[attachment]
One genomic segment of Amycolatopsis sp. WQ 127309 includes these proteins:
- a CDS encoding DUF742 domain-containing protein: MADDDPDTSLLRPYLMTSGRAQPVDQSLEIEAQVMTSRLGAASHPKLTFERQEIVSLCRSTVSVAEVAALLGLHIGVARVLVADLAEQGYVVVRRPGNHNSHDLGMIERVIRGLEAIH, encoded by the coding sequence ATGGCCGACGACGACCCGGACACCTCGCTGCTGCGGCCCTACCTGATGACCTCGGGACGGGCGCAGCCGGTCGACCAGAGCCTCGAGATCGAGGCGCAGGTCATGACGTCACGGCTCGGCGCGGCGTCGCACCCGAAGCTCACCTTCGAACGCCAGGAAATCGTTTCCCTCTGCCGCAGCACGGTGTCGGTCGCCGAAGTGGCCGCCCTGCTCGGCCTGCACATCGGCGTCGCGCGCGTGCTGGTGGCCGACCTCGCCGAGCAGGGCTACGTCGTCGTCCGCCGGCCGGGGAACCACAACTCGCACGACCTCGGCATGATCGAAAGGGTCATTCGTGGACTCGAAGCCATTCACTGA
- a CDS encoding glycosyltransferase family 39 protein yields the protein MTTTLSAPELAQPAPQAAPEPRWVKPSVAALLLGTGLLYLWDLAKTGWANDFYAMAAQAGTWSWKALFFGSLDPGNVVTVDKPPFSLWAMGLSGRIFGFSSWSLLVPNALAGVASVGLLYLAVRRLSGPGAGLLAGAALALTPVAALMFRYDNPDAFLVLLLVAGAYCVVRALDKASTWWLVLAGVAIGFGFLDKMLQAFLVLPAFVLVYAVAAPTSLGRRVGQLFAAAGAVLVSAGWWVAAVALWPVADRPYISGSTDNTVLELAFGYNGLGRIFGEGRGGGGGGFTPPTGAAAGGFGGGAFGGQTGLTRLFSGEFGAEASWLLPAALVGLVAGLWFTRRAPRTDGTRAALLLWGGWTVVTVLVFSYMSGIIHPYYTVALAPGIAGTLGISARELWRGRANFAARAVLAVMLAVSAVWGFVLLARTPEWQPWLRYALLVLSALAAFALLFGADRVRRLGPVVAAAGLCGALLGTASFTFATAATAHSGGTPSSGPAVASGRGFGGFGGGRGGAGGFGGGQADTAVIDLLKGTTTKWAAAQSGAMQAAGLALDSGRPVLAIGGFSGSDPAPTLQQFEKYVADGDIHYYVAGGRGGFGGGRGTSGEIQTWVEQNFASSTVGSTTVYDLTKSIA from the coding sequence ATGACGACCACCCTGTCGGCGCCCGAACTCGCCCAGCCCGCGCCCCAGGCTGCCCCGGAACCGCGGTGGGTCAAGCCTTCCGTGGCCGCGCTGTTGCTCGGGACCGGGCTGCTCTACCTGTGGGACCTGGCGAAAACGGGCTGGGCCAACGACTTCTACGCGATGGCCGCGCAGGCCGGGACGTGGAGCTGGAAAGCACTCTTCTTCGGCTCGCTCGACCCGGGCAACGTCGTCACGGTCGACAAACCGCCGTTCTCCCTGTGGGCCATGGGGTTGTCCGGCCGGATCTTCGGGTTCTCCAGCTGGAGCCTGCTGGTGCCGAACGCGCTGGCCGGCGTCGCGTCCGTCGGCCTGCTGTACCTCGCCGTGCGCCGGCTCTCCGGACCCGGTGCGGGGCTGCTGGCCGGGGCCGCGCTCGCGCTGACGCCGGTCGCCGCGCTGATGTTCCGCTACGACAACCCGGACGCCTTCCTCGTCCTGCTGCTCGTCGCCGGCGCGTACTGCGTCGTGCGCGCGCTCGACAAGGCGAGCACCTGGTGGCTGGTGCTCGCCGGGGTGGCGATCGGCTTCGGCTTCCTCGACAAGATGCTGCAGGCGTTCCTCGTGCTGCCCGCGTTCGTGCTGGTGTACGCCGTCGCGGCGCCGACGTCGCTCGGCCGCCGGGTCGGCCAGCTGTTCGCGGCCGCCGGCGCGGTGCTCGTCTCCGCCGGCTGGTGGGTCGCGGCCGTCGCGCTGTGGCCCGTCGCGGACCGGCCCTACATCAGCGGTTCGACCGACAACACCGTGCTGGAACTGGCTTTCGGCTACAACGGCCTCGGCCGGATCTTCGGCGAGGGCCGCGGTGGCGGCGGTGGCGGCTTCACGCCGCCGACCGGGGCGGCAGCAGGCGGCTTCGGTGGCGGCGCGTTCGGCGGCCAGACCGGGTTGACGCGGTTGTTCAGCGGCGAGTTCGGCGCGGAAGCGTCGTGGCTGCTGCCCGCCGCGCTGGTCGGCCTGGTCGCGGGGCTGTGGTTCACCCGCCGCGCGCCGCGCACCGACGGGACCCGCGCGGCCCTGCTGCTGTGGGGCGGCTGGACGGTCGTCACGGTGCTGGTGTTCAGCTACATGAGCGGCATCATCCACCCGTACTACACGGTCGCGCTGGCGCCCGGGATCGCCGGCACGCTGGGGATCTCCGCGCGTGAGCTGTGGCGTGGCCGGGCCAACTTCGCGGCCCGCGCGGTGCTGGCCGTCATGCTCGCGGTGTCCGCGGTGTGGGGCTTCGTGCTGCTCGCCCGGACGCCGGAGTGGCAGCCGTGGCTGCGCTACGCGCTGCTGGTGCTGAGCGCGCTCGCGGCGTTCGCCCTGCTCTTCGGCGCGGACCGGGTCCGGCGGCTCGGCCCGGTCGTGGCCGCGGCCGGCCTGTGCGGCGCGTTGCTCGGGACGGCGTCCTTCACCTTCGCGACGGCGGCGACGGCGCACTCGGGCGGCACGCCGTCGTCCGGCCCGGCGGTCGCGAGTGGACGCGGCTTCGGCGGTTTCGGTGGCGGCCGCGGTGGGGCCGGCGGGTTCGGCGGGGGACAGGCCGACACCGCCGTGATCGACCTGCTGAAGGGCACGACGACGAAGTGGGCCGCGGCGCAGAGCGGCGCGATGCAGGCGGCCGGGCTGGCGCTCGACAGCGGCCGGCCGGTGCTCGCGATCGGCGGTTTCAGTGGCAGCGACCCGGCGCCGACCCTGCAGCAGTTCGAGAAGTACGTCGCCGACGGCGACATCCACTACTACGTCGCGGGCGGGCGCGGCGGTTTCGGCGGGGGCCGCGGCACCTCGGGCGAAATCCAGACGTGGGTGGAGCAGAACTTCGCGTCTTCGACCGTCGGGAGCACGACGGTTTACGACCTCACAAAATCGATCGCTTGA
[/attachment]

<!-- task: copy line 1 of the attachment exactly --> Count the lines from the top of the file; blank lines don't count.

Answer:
One genomic segment of Amycolatopsis sp. WQ 127309 includes these proteins: